I have completely fallen in love with my iPhone. As far as I can tell it comes as close to the perfectly designed device as possible and it seems like I'm discovering cool usability aspects all the time. Things like when you get a text message with a phone number or email address you get a little blue arrow that lets you email/call or add that to a contact. Doing that on my Blackjack is a pain. And it got me thinking. Is designing for the small screen more fun than designing full fledged applications on the desktop?
Part of me wonders if that was one of appealing things of first moving to the web browser. Creating desktop applications was always kind of tough but customizing them was VERY tough. You were basically stuck with the same component set that everyone else was. But in the browser you could do whatever you wanted. You could get creative with new kinds of UIs and you could basically make components and applications look however you wanted them to look. The browser had a lot more freedom than desktop applications.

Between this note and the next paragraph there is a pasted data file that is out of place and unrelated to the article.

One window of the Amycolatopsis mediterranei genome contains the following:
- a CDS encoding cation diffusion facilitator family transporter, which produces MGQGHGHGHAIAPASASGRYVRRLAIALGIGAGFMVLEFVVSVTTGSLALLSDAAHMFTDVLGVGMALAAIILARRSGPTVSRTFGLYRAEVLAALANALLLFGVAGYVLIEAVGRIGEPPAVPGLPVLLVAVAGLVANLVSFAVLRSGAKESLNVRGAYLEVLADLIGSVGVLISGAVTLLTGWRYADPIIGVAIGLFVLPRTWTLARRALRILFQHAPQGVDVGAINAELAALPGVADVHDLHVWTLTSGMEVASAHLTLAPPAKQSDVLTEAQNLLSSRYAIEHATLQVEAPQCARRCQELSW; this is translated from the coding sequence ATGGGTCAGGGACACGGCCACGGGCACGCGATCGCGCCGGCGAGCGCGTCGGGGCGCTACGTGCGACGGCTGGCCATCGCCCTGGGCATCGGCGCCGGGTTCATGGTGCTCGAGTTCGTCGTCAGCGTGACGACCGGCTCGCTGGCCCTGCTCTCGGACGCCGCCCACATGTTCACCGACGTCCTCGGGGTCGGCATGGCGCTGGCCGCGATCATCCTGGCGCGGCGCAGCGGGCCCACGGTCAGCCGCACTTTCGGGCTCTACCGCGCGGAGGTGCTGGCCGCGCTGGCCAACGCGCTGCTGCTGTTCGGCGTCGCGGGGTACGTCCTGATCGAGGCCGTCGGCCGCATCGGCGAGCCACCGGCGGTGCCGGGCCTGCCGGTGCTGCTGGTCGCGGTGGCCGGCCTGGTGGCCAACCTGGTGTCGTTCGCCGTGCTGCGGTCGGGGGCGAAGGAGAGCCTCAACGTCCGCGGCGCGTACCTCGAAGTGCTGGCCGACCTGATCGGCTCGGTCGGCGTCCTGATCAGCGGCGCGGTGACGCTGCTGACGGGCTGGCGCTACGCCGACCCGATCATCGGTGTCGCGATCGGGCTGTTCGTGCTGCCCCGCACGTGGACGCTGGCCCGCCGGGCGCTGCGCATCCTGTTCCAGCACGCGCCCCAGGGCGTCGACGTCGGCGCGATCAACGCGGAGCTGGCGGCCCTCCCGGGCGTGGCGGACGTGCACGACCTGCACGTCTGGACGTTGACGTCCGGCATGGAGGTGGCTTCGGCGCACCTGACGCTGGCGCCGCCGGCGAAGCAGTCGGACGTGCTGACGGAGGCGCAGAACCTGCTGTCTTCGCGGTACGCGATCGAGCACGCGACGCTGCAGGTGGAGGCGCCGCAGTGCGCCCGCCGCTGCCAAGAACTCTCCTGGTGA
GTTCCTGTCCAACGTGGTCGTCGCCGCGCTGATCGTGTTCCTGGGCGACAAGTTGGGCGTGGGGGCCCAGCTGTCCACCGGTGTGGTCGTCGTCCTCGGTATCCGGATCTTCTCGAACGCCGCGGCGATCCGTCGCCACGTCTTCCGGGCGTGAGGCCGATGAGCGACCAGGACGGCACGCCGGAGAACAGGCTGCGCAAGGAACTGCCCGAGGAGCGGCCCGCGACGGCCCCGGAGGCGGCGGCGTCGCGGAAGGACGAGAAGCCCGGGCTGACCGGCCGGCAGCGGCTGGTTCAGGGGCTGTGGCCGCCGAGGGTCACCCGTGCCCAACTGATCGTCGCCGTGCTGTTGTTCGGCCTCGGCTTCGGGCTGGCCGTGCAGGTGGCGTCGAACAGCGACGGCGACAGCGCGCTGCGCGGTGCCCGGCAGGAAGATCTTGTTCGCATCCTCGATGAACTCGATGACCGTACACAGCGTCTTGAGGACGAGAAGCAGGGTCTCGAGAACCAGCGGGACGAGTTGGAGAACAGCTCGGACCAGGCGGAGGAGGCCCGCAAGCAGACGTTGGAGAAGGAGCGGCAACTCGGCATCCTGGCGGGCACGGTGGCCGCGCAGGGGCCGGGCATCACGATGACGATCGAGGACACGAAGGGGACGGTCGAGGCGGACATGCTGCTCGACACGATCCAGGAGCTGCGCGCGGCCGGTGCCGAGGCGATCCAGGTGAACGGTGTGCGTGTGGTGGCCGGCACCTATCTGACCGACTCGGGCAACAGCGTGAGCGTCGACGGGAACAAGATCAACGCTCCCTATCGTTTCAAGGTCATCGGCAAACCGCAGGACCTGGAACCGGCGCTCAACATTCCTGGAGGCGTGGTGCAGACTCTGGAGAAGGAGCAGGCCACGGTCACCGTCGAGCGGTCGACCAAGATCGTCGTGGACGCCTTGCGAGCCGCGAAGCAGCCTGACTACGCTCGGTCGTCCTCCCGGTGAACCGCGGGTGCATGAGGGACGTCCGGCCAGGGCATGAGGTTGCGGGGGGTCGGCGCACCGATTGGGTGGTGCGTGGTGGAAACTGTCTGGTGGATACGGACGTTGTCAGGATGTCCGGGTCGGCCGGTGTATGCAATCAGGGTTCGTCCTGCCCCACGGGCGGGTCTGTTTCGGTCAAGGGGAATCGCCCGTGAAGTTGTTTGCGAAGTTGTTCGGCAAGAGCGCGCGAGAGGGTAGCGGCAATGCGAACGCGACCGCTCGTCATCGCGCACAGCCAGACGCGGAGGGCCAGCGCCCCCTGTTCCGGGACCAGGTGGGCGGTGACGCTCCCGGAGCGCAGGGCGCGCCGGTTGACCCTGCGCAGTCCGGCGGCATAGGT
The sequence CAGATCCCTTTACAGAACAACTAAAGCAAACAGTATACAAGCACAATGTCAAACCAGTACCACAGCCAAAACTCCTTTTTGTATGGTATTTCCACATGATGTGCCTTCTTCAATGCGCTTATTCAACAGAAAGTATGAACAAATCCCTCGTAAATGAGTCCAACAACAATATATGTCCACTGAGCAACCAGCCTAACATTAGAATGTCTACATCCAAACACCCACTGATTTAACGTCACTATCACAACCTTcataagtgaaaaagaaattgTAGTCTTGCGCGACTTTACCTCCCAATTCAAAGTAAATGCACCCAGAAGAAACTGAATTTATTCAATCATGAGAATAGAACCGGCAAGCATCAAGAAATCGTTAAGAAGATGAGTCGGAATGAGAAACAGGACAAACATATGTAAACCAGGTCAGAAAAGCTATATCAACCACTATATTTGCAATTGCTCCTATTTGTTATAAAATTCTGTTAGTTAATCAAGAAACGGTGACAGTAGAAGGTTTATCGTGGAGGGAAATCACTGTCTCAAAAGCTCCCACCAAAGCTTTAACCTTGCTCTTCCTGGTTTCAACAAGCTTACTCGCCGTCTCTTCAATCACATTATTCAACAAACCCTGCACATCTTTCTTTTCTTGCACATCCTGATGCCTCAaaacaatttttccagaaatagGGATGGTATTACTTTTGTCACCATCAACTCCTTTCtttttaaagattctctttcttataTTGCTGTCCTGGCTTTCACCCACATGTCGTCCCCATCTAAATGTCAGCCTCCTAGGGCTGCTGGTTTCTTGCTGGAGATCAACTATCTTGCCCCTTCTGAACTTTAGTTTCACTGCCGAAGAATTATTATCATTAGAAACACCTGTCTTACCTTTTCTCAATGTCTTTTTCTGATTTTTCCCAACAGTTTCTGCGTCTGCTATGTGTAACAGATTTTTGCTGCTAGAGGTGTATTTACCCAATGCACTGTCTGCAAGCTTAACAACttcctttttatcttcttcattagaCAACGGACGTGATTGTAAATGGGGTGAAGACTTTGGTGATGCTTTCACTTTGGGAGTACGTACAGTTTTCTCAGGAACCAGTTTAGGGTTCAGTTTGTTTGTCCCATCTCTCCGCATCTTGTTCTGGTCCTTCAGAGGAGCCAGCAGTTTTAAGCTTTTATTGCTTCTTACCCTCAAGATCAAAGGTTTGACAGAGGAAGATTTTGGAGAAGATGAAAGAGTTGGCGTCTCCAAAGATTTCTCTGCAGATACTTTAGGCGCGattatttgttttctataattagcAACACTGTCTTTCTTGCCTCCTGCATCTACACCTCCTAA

On devices it seems like we have even more power to get creative and less room to work with. Instead of thinking about how an application is going to look on a gigantic monitor we only have a small screen. Which means we have to focus on the user interface. We have to design applications that fit a bunch of information into a tiny screen. It's kind of a fun design problem. The iPhone software nailed it and I think the plethora of iPhone applications out there do a pretty good job as well. My favorites are the Facebook application and the Brightkite application.
As mobile platforms become more mature, I think the payoff (gigantic numbers) and intrigue is going to make them a first class design environment. More designers are going to want to work in the small space because of the freedom and creativity it provides. That means we're going to need good, solid design tools for the mobile world. Adobe has been doing some of this with Device Central but I think there's still a long way to go and that it's anyone's game. Designers tend to be very sticky and it's hard to get them to switch from what they know, but a really good design tool targeted at the mobile world could possibly do that. I think in some ways the mobile world is the Wild West of design and there's no sheriff in town yet. In fact, I'd say we've barley got a town. That means there's lots of opportunity for money in these parts.